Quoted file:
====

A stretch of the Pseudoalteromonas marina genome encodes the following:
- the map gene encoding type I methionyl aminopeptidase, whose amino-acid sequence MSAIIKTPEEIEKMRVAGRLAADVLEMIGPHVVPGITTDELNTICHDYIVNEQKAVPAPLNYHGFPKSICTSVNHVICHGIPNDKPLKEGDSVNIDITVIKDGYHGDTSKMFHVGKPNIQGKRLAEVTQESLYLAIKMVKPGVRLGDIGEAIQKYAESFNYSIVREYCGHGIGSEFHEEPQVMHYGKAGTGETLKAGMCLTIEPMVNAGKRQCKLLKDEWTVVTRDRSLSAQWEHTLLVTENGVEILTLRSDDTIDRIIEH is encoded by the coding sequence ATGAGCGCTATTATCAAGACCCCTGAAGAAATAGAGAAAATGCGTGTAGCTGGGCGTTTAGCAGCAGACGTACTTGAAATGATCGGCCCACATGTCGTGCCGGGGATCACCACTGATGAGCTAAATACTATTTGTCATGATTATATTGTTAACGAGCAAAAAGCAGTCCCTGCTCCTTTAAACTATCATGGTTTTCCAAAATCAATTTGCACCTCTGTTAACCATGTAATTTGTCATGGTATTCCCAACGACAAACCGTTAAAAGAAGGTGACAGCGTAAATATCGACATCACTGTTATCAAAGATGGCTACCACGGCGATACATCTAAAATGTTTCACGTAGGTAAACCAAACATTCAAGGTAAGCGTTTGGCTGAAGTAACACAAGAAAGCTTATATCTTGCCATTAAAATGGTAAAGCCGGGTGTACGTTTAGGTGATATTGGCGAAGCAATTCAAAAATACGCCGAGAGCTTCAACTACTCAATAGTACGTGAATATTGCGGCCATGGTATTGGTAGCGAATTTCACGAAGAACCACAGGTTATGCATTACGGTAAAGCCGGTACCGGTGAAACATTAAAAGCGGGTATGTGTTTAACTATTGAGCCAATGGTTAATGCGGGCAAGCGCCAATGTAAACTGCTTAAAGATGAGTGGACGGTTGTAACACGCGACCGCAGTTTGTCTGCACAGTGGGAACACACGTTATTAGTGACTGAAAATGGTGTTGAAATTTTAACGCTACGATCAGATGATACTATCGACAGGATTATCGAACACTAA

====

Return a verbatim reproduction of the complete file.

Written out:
A stretch of the Pseudoalteromonas marina genome encodes the following:
- the map gene encoding type I methionyl aminopeptidase, whose amino-acid sequence MSAIIKTPEEIEKMRVAGRLAADVLEMIGPHVVPGITTDELNTICHDYIVNEQKAVPAPLNYHGFPKSICTSVNHVICHGIPNDKPLKEGDSVNIDITVIKDGYHGDTSKMFHVGKPNIQGKRLAEVTQESLYLAIKMVKPGVRLGDIGEAIQKYAESFNYSIVREYCGHGIGSEFHEEPQVMHYGKAGTGETLKAGMCLTIEPMVNAGKRQCKLLKDEWTVVTRDRSLSAQWEHTLLVTENGVEILTLRSDDTIDRIIEH is encoded by the coding sequence ATGAGCGCTATTATCAAGACCCCTGAAGAAATAGAGAAAATGCGTGTAGCTGGGCGTTTAGCAGCAGACGTACTTGAAATGATCGGCCCACATGTCGTGCCGGGGATCACCACTGATGAGCTAAATACTATTTGTCATGATTATATTGTTAACGAGCAAAAAGCAGTCCCTGCTCCTTTAAACTATCATGGTTTTCCAAAATCAATTTGCACCTCTGTTAACCATGTAATTTGTCATGGTATTCCCAACGACAAACCGTTAAAAGAAGGTGACAGCGTAAATATCGACATCACTGTTATCAAAGATGGCTACCACGGCGATACATCTAAAATGTTTCACGTAGGTAAACCAAACATTCAAGGTAAGCGTTTGGCTGAAGTAACACAAGAAAGCTTATATCTTGCCATTAAAATGGTAAAGCCGGGTGTACGTTTAGGTGATATTGGCGAAGCAATTCAAAAATACGCCGAGAGCTTCAACTACTCAATAGTACGTGAATATTGCGGCCATGGTATTGGTAGCGAATTTCACGAAGAACCACAGGTTATGCATTACGGTAAAGCCGGTACCGGTGAAACATTAAAAGCGGGTATGTGTTTAACTATTGAGCCAATGGTTAATGCGGGCAAGCGCCAATGTAAACTGCTTAAAGATGAGTGGACGGTTGTAACACGCGACCGCAGTTTGTCTGCACAGTGGGAACACACGTTATTAGTGACTGAAAATGGTGTTGAAATTTTAACGCTACGATCAGATGATACTATCGACAGGATTATCGAACACTAA